We had to deliver Olympic and Paralympic competitions at the same level as Beijing. That included a great field of play, high standard back-of-house lounge, training and warm-up facilities to ensure satisfied athletes and coaches, well-trained and polite volunteers, professionalism and commitment throughout our team.
It took some time to get our field of play look and design as we wished, but thanks to Double Happiness Shanghai, ITTF President Adham Sharara, Neil Harwood, and the LOCOG Look team, we were successful.
Sheila and I spent many hours, usually weekends, selecting and training the volunteers. I had seen the Beijing volunteers in action. Volunteers make a difference and our team of volunteers, young and old from every possible background, did themselves proud.
But it was the Table Tennis Sport Presentation team who made the Games even more memorable and gave the capacity crowds an experience to remember. I had been asked in 2010 if we were willing to try some new ideas and we worked together to ensure the use of theatrical lighting, theatrical and musical expertise, and announcers connecting with the audience at all times giving us that extra momentum and buzz. Table Tennis was the place to be, there were queues to get any spare tickets.
I had met Jonny Cowan, one of our two announcers/emcees, in Glasgow in 2009, and I recommended him for Table Tennis. Jonny created a magical atmosphere for everyone within the seating bowl.
Looking forward to the 2016 Olympic Games, what "transfer of knowledge" role will you play?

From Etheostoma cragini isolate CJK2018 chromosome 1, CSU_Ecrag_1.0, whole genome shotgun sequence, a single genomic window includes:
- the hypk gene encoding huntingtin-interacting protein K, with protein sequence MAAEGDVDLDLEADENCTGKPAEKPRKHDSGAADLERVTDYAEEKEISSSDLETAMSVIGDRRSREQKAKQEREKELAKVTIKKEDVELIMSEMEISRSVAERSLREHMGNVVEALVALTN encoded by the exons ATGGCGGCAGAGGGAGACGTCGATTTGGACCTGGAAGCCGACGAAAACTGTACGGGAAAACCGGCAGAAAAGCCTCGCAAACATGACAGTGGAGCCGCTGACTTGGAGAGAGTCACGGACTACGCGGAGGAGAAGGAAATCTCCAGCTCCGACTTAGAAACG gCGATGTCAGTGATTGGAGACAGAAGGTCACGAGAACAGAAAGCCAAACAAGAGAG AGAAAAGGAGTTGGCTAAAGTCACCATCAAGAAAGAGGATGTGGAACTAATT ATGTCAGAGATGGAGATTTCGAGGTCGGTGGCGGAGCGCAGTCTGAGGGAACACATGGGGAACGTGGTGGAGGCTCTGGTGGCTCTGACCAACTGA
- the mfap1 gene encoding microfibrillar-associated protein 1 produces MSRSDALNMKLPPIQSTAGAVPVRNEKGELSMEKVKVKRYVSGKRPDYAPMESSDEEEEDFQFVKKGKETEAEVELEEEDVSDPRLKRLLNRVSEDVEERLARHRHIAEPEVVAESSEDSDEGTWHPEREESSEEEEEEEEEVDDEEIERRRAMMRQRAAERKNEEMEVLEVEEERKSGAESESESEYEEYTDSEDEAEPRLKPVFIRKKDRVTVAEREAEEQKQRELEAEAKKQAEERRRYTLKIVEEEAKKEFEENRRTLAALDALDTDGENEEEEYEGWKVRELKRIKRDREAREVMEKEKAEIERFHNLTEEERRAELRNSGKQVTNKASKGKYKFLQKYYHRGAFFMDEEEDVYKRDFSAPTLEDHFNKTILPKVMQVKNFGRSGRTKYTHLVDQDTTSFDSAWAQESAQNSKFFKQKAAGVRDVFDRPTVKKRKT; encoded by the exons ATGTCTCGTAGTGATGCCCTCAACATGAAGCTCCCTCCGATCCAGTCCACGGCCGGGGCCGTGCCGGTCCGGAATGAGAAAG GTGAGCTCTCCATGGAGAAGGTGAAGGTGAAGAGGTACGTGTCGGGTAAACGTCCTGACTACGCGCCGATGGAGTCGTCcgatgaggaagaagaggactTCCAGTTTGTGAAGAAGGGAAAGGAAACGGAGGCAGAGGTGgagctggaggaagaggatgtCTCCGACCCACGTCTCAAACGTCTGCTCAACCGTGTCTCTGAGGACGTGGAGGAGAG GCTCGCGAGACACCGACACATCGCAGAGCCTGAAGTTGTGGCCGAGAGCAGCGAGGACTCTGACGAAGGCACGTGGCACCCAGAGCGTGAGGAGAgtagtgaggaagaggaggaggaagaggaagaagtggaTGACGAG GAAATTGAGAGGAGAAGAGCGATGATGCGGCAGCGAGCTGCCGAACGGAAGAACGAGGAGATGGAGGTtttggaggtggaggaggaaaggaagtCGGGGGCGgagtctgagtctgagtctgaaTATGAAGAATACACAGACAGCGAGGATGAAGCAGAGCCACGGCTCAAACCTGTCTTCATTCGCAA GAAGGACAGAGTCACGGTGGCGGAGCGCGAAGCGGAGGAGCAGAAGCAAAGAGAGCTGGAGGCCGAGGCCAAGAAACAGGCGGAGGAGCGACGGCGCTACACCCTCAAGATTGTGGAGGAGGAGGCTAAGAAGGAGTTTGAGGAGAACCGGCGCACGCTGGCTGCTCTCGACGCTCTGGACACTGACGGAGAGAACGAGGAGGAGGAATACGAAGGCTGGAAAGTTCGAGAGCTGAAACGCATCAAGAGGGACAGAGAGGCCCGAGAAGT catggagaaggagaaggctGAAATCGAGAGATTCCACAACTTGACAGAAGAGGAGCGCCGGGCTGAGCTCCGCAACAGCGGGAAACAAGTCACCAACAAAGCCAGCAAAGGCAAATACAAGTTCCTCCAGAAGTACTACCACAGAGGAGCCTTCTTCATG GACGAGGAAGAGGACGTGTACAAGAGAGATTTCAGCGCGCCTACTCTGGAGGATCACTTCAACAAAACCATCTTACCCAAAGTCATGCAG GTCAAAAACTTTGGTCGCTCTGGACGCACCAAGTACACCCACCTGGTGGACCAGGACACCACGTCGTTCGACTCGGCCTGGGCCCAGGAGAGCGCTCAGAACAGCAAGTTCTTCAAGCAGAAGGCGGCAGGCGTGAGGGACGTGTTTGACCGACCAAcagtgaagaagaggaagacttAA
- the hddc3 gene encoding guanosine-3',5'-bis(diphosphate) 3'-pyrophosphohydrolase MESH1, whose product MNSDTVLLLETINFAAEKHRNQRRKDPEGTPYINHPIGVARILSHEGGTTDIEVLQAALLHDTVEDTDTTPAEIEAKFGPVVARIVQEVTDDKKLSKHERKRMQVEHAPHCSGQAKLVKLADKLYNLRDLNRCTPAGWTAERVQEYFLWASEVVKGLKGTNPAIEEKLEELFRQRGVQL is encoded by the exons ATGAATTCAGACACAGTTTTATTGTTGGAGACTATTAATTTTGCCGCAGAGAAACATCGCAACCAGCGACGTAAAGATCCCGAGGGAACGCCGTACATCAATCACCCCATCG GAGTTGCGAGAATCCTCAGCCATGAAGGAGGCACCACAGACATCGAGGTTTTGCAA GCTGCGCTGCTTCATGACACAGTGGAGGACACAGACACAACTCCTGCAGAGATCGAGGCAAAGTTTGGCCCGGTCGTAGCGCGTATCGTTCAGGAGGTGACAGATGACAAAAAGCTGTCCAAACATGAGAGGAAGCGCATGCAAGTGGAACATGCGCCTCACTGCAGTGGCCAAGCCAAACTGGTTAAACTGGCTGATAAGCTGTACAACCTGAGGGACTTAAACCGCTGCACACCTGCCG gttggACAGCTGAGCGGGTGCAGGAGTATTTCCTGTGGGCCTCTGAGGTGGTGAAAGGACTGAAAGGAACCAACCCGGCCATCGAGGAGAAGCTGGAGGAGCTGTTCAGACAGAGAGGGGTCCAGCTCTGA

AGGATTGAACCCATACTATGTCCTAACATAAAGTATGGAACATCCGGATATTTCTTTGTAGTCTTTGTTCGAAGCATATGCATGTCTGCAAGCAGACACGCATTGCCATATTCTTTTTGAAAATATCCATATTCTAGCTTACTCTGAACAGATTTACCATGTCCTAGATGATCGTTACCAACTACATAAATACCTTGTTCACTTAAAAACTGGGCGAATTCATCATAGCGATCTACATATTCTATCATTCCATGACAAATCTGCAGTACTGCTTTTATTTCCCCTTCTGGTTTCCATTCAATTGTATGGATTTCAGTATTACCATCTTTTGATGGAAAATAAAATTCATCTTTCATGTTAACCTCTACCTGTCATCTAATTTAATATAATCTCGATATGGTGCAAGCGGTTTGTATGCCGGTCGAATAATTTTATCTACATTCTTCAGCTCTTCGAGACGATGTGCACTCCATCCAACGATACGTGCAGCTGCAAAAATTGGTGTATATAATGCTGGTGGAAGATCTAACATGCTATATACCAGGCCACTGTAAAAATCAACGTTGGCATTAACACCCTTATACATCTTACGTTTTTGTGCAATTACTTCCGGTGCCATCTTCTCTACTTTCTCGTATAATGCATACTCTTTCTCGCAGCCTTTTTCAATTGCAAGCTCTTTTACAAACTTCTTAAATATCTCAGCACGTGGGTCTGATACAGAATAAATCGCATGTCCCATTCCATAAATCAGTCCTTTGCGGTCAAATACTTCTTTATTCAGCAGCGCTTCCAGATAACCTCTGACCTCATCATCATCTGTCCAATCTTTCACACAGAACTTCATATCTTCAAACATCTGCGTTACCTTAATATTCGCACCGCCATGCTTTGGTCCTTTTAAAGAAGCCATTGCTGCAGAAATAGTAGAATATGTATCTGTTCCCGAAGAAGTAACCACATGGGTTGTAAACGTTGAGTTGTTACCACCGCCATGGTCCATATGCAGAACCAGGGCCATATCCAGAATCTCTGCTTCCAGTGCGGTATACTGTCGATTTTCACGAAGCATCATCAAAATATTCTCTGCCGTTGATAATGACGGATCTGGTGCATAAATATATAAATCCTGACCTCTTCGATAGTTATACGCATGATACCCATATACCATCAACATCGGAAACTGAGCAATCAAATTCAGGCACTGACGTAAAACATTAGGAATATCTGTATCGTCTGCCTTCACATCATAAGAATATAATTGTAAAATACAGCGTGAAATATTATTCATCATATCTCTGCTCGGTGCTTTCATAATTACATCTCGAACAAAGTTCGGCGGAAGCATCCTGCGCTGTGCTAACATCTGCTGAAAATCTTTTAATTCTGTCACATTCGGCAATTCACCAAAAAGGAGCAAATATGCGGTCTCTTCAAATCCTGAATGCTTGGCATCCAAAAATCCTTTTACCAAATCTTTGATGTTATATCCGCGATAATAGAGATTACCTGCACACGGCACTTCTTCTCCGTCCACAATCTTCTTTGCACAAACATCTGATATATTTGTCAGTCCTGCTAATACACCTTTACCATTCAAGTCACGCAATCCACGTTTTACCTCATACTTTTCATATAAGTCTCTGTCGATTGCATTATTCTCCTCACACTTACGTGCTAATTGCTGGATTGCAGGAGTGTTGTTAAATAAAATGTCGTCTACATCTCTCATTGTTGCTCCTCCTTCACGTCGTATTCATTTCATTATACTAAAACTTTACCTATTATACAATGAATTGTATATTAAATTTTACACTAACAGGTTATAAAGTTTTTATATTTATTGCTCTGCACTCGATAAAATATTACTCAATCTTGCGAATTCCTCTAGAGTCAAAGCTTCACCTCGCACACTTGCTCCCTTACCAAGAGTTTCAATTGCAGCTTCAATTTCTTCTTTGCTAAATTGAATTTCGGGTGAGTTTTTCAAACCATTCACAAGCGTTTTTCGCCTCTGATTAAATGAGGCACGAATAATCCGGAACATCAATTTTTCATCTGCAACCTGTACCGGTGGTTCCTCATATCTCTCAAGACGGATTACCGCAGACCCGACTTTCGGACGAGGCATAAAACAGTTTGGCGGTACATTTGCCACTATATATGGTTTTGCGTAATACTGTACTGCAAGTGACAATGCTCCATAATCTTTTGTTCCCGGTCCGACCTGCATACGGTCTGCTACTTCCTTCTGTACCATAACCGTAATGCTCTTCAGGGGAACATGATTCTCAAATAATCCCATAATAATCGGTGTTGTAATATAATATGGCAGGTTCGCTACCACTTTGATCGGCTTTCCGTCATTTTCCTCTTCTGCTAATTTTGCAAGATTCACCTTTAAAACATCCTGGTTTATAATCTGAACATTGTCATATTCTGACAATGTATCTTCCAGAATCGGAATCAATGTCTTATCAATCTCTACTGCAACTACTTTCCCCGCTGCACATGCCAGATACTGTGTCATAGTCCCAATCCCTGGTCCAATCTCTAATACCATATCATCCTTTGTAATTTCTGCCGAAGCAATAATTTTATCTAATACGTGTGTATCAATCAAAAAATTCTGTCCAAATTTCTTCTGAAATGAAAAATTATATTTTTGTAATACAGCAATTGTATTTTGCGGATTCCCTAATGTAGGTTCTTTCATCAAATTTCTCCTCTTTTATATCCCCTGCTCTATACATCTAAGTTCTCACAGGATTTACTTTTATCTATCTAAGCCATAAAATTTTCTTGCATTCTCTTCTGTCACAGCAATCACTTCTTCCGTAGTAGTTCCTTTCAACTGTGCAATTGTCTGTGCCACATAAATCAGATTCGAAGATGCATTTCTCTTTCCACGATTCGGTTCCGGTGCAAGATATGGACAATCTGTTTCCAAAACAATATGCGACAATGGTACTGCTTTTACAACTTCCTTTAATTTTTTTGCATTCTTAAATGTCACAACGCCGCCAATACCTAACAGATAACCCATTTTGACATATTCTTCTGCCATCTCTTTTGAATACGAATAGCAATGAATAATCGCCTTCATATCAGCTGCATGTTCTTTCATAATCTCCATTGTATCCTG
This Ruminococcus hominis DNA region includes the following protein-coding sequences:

I wrote the obligatory post-Games report and have had meetings with my Rio 2016 successor at the World Championships in Paris and Tokyo. As an Olympic Technical Delegate for Rio 2016, I hope I can pass on my experience as Rio prepares and plans for 2016.
Professionally you have moved on to being the Secretary General of the European Table Tennis Union. Could you share with us what your main areas of responsibility are?
My chief tasks are to support the ETTU President and his Executive Board team, to lead the staff, and to ensure high levels of professionalism throughout the ETTU's main areas of activity. We are currently undergoing much change and significant management and organisational reviews have been necessary and will continue. Our income streams from commercial and sponsorship activity need refreshing. Our development activity and programme have been revamped and focused on athlete development and coach education. The inclusion of our sport in the inaugural European Games in Baku next year gives us an opportunity to showcase our best players. The winners of the singles events qualify directly for Rio 2016 Olympic Games. Working with the ETTU President, Ronald Kramer, and my deputy, Pierre Kass, is enjoyable and stimulating. We have begun a long journey to rejuvenate and transform European Table Tennis together with our ITTF partners.
Thank you very much, Richard, for your participation in the Countdown series.